Loeffler Medium- Composition, Principle, Preparation, Results, Uses

Loeffler Medium is a modification of the original formula developed by Loeffler in 1887. Loeffler medium enhances primary and secondary isolation and cultivation of fastidious pathogenic microorganisms, especially from the nose and throat. It also restores virulence and other identifying properties (microscopic and colonial) after they have been lost due to prolonged incubation or repeated subculturing. The high serum content helps in determining the proteolytic activity of organisms. It is also used for the demonstration of pigmentation and ascospores.

Loeffler Medium

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Composition of Loeffler Medium

Proteose Peptone2.5gm
Sodium Chloride1.25gm
Beef Extract2.5gm
Horse Serum750.0 ml

Final pH (at 25°C): 7.6 +/- 0.3 

Principle of Loeffler Medium

The medium contains horse serum, beef extract, dextrose, and proteose peptones which together supply the complex nitrogenous substances and nutrients necessary to support the growth of Corynebacterium diphtheriae. Sodium chloride is added to supply essential ions. Dextrose is a source of fermentable carbohydrates. The serum causes the medium to coagulate during the sterilization process and is the source of protein that is used for the metabolism of corynebacteria and other organisms. The medium enhances the development of metachromatic granules as seen in methylene blue stains. The formation of the granules demonstrates the characteristic cellular morphology of C. diphtheriae.

Preparation and Method of Use of Loeffler Medium

  1. Suspend 8.75 grams in 250 ml distilled water.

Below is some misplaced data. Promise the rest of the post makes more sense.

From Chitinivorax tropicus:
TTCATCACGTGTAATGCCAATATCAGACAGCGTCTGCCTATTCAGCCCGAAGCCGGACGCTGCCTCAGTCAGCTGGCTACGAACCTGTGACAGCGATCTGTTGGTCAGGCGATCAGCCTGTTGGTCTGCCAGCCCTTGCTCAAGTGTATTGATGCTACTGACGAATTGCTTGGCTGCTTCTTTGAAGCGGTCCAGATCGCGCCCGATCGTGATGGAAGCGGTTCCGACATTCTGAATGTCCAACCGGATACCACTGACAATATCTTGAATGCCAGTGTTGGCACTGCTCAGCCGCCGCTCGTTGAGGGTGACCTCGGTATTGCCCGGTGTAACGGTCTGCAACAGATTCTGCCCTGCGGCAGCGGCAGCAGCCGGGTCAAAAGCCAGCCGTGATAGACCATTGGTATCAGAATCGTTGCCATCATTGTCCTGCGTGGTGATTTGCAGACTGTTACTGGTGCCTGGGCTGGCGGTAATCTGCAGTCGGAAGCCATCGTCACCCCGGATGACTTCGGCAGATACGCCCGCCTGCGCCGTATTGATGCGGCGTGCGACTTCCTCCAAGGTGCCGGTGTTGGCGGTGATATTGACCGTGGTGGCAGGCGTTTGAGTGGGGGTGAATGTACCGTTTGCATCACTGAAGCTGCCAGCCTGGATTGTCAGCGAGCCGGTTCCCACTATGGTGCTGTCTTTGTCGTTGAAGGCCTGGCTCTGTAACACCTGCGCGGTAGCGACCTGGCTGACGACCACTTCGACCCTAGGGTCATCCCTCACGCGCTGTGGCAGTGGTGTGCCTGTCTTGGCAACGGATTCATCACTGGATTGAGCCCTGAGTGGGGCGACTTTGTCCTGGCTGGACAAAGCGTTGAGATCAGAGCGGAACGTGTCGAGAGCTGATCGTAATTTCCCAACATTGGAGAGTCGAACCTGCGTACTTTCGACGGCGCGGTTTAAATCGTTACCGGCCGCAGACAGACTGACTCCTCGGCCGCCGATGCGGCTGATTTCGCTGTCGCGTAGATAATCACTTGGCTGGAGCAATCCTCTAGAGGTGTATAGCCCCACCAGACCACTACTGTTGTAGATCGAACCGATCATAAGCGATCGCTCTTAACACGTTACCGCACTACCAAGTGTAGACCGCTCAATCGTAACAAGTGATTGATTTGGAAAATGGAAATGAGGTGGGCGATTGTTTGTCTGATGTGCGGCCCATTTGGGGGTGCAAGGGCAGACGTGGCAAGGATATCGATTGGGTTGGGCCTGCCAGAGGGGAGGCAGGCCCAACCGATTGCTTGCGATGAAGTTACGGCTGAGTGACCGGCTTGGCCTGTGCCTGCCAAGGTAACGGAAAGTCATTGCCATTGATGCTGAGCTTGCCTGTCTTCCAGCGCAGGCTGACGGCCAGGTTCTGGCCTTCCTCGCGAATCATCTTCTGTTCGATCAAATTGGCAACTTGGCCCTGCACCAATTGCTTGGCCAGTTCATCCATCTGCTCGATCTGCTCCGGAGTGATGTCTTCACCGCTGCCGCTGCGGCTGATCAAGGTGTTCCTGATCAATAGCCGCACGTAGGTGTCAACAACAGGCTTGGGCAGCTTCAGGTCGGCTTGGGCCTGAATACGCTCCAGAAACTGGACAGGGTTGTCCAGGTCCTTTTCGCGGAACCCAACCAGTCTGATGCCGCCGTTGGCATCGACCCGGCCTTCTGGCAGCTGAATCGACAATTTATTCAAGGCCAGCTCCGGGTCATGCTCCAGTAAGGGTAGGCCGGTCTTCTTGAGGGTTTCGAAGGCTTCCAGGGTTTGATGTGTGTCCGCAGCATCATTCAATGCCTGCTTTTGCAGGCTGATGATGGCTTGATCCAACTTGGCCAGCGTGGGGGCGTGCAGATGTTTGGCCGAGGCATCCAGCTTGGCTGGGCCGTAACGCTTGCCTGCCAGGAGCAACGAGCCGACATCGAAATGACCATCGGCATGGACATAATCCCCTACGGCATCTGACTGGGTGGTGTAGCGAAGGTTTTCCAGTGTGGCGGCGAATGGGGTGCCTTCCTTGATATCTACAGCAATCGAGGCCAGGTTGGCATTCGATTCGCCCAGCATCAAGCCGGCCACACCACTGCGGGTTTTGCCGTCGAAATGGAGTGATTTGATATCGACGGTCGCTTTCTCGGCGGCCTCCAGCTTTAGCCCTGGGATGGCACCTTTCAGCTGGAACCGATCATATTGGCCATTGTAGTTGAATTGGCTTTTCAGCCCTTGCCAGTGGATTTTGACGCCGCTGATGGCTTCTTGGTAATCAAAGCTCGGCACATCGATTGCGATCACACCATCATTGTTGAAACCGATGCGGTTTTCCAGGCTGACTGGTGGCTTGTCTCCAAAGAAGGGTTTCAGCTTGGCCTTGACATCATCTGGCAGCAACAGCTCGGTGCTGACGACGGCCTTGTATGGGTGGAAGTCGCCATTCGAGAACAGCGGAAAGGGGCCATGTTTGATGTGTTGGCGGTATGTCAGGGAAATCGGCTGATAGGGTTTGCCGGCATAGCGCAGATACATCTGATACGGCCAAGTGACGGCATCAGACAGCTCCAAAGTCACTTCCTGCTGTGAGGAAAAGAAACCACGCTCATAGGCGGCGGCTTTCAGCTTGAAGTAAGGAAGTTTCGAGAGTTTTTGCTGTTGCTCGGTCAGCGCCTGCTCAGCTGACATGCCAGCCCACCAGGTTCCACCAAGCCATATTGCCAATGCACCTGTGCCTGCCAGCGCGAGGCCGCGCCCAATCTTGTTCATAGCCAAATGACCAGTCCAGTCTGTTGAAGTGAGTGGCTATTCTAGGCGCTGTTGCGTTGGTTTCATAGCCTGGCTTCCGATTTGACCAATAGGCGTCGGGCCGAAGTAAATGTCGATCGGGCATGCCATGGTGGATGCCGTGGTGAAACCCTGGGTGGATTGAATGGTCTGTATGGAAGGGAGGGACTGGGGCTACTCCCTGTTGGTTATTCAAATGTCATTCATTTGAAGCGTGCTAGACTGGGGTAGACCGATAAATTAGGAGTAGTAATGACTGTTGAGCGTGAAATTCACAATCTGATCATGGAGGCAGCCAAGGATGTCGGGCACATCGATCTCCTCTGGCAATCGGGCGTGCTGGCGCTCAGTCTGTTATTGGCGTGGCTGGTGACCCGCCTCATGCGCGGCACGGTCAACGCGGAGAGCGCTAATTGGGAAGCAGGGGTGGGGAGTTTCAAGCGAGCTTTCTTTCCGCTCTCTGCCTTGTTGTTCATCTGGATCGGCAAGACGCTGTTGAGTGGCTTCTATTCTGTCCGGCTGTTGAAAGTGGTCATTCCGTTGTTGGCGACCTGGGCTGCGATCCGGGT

2. Dissolve the medium completely and sterilize by autoclaving at 10 lbs pressure (115°C) for 20 minutes.
  3. Cool to 50-55°C and aseptically add 750 ml of sterile horse serum.
  4. Mix well and aseptically dispense into sterile tubes.
  5. Sterilize the medium by inspissation at 80-85°C for 2 hours in free-flowing steam for at least 3 consecutive days.
  6. Prior to inoculation, allow the medium to equilibrate to room temperature.
  7. Using a fishtail motion, directly inoculate specimen swab onto the medium.
  8. Incubate aerobically at 35ºC. for up to 4 days.
  9. Observe daily for typical colonial morphology of
  10. Perform methylene blue stain to check for the presence of metachromatic granules and appearance suggestive of Chinese-letter formation of cells.
  11. Definitive identification of  C. diphtheriae is made by performing biochemical and toxigenicity tests.

For Detection of Proteolysis of Aerobic Microorganisms

  1. Inoculate medium with isolated colonies of the organism in question.
  2. Incubate aerobically at 35ºC for 3-4 days.
  3. Observe for typical colonial morphology.

For Detection of Proteolysis of Anaerobic Microorganisms

  1. Inoculate medium with isolated colonies of the organism in question.
  2. Incubate anaerobically at 35ºC. for 3-4 days or overlay the inoculated slant with Thioglycollate Broth just prior to incubation, tighten the cap and incubate aerobically.
  3. Observe for typical colonial morphology.

Result Interpretation on Loeffler Medium

  • Growth of Corynebacterium species on Loeffler Medium appears as Corynebacterium species reveal metachromatic granules and appearance suggestive of Chinese-letter formation in methylene blue stain.
  • Proteolysis is indicated by the appearance of colonies surrounded by a small crater of liquefied medium or liquefaction of the slant with the production of a putrid odor.
Corynebacterium diphtheriae Growth; minute, and cream-colored colonies with slightly raised centers; metachromatic granules seen in methylene blue stain